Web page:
De Quervain's Disease - Topic Overview
Your symptoms will usually start to get better in 3 to 4
days. But if your wrist or thumb still hurts, your doctor might give you a
corticosteroid shot, also called a steroid shot. A
medicine called steroid is injected into your wrist area and the bottom of your
Within 3 weeks of having a steroid shot, most people can
use the wrist and thumb again for normal activities. Few good studies have been done, but in one small study everyone who had a corticosteroid injection had no symptoms 6 days later. People who were using a splint still had some symptoms after 6 days.1 Most people feel better after just one shot, but you might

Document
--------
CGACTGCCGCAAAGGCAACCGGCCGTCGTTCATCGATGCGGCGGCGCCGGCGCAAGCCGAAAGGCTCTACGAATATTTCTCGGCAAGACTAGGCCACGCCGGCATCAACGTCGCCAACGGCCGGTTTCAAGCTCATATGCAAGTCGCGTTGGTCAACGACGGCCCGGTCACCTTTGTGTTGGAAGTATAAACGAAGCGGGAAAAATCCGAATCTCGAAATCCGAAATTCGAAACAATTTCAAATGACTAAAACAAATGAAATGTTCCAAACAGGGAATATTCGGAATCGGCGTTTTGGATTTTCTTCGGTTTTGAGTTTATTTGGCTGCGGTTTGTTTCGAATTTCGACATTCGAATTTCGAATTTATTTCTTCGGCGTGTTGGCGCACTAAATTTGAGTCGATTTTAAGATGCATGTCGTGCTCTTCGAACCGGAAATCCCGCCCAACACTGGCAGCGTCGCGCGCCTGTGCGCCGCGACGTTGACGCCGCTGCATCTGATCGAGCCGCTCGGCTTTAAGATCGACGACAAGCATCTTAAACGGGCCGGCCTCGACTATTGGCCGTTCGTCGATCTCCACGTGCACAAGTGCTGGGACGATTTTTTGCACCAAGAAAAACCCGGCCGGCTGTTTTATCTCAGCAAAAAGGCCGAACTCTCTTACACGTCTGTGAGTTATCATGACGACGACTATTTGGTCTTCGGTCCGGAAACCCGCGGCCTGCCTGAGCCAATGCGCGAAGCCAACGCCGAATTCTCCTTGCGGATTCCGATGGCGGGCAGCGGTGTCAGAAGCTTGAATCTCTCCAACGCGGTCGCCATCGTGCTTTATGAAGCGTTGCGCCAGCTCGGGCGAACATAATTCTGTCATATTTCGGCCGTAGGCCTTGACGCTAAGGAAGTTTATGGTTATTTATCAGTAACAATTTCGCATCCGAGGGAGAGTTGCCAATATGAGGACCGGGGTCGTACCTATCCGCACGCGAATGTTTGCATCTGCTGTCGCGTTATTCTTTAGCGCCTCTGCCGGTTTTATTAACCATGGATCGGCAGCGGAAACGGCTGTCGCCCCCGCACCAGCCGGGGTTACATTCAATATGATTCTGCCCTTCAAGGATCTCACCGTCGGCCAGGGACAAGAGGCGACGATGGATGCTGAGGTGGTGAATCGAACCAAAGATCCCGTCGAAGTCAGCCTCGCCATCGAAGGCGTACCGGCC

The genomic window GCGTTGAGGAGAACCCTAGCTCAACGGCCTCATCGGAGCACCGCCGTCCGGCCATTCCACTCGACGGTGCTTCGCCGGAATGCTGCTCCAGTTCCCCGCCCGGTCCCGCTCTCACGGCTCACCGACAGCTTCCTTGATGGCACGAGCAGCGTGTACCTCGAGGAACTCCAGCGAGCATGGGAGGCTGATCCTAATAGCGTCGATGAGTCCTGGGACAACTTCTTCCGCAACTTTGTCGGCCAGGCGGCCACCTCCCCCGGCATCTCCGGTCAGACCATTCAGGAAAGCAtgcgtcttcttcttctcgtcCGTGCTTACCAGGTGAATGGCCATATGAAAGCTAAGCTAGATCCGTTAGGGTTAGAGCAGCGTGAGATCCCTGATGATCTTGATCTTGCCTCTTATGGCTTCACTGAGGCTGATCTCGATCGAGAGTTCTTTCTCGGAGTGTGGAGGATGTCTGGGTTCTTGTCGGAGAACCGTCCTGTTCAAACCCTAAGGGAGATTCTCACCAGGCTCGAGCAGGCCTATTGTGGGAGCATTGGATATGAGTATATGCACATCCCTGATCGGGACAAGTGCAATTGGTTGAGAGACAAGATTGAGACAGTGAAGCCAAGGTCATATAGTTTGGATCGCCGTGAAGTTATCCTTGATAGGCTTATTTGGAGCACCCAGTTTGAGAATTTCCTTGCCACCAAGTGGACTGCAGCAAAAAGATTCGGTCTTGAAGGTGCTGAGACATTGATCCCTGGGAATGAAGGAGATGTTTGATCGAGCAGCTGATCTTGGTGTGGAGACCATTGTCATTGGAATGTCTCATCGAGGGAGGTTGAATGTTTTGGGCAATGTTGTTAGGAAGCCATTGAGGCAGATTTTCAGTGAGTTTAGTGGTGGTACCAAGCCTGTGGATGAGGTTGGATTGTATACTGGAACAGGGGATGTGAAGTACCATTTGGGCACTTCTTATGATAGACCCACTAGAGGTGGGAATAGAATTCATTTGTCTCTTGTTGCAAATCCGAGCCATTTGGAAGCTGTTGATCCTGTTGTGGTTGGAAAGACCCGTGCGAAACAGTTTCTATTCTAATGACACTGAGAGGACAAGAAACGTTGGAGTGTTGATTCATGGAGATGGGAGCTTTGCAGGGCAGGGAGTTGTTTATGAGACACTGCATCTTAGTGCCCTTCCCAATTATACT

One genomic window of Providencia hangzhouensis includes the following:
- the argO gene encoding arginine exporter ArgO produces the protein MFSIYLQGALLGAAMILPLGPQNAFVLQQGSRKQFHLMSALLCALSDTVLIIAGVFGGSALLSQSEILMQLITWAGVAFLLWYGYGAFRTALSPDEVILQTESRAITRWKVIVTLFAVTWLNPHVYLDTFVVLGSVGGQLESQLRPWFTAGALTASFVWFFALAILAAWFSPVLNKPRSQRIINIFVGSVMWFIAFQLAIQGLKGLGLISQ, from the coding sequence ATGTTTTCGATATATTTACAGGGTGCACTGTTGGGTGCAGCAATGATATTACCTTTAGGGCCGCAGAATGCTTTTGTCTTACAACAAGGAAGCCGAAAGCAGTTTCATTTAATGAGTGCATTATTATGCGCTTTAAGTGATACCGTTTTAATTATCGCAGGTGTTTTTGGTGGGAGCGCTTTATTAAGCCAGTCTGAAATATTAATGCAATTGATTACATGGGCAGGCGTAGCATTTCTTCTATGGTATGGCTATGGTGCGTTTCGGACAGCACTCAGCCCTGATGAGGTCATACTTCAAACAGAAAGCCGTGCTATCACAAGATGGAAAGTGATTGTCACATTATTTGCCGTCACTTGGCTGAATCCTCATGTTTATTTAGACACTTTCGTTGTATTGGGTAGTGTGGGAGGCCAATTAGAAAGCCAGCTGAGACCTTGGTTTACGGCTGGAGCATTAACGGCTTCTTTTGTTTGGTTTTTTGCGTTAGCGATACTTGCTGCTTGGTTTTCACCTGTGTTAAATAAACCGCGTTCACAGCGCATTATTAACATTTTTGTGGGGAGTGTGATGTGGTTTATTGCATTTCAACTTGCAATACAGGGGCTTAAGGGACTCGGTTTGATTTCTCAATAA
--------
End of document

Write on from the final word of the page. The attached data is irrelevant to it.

need another shot after 4 to 6 weeks if your wrist and thumb still hurt. No
more than 3 shots are used.
If your wrist and thumb do not feel
better after trying home treatment and getting 3 shots, your doctor might talk
to you about surgery. After surgery it might take several months for your wrist
to feel completely better. You may need to see a physical or occupational
therapist to help you learn how to use your wrist differently. Then you can go
back to your normal activities. Talk to your doctor about the side effects you
may have from steroid shots or surgery for de Quervain's disease.